Last year the MSR Global Health team made its biggest impact yet for positive change around the world. We’re excited to announce that through our products and partnerships, we helped bring access to safe drinking water to a quarter of a million people in low-resource countries.
Much of this was thanks to the impact brought by our Community Chlorine Maker, which reached communities in over 30 countries, providing safe water to over 250,000 people. The chlorine maker is a small, portable device that allows users to create chlorine on the spot in just five minutes; it only requires water, salt and a power source, such as a car battery. Communities use the chlorine to treat drinking water of disease-causing pathogens, making it safe to drink.
With greater access to safe drinking water, communities are healthier, stronger and more independent.
Here’s a look at some of the ways the Chlorine Makers were deployed:
Beginning in late 2016, MSR Global Health hosted its first ever crowdfunding campaign to engage the public in helping us get more devices into the hands of the people who need them most. With the help of hundreds of individuals—like you—from nearly 40 countries worldwide, along with the action of our on-the-ground humanitarian partners, we were able to get 400 chlorine makers deployed to countries including Kenya and Zambia in 2017.
We estimate that these efforts impacted 78,000 people, as one device supports a community of up to 200 people.
In 2017, our retail partner Moosejaw.com generously donated 10% of all MSR water filtration sales to this safe water campaign. The funds raised by Moosejaw helped to deploy 76 more devices to communities in Niger, Ghana, Sri Lanka and Guatemala.
In November 2017, the MSR team traveled to Guatemala to hand-deliver the devices made possible by the Moosejaw funds. The team also met with our implementation partners at Operation Blessing International. One of the largest nonprofits in America, Operation Blessing International provides a broad range of humanitarian and disaster relief efforts in over 37 countries, and was an early adopter of MSR’s SE200 Chlorine Maker.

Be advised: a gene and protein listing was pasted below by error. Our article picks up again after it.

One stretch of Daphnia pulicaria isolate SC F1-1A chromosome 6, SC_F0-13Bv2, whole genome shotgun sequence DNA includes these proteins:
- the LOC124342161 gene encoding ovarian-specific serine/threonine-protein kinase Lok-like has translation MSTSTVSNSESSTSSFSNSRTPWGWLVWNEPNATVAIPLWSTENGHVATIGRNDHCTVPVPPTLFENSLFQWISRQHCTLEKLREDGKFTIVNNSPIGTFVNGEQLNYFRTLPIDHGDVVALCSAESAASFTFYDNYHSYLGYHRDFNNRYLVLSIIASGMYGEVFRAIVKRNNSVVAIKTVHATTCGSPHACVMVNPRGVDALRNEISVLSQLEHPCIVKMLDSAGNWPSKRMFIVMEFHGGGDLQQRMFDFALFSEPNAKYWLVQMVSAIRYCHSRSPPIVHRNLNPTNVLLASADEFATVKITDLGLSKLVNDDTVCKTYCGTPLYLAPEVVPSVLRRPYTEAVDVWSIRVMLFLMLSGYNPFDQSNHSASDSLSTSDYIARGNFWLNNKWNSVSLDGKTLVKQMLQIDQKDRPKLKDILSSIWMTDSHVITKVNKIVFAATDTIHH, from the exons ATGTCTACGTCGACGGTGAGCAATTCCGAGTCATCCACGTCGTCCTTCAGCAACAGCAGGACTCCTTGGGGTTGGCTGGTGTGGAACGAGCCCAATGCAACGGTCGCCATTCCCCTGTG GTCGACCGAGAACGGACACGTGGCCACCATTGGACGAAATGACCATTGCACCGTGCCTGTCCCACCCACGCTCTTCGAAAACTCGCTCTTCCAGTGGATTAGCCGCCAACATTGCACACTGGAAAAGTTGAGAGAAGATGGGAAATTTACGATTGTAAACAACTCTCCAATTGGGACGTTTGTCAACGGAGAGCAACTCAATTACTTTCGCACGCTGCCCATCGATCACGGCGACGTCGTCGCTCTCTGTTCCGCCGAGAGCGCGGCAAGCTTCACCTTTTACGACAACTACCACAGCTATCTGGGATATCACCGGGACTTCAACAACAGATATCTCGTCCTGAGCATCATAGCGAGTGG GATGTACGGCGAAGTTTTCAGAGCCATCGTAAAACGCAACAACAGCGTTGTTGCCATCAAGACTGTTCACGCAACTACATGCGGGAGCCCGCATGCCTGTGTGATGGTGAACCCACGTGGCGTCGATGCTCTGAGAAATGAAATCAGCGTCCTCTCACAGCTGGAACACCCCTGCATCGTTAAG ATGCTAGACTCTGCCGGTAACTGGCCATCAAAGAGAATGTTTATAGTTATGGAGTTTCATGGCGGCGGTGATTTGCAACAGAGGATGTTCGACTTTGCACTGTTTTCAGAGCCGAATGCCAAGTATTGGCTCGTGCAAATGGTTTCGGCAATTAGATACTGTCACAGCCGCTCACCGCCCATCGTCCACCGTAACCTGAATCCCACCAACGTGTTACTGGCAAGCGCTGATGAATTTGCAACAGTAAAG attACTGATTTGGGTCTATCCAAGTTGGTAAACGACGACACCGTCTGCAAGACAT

Operation Blessing International hosted our team at two schools in Guatemala, where we were able to deliver the devices.
With over 500 students, teachers, and faculty, the school in Tecpán will use the Chlorine Makers to quickly purify more than enough safe drinking water for each day. While there, Operation Blessing International provided education on the importance of safe drinking water, and demonstrated how to use the chlorine makers properly.
In late 2017, widespread devastation caused by hurricanes and earthquakes in Puerto Rico and Mexico left hundreds of thousands of families without access to basic survival essentials, including safe drinking water. Realizing that MSR’s Chlorine Makers could help, our humanitarian partners worked with us to swiftly deploy devices to families. With MSR’s Seattle factory working to produce the devices at maximum capacity, MSR again invited our community to participate through our hurricane relief campaign.
MSR’s local Seattle neighbors and the outdoor recreation community helped us surpass our funding goal, donating $18,000—enough to support 25,000 people! Importing safe water is costly and logistics are challenging in such disaster scenarios. With the ability to make chlorine themselves, disaster victims were empowered to make their own safe drinking water.
Grant Supported Projects
In late 2017, MSR Global Health’s R&D team received a £50,000 grant from the Elrha Humanitarian Innovation Fund to finish the development of a next-generation household water treatment system for developing countries. The system aims to reduce more than half a million deaths in children caused by diarrheal disease each year. The system is currently in prototype stage and showing promising results.
Collaboration with Universities
MSR partners with a number of leading universities each year to share technical expertise, research and ideas. In 2017, we worked with students at The University of Washington, Hult International Business School, and Northwestern University to identify areas where MSR could make a larger impact. For example, students at the Hult School of Business worked with MSR in 2017 to lay the foundation of a model by which entrepreneurs in low-resource countries could use the Community Chlorine Maker to start a business.
At MSR, we know we couldn’t do this work alone. From development to implementation, we’re grateful for the dozens of partnerships spanning NGOs, government entities, private institutions, and you—our MSR community—who help us get these impactful innovations to people in need. With these valued partnerships, we’re confident we can help even more people in the coming year.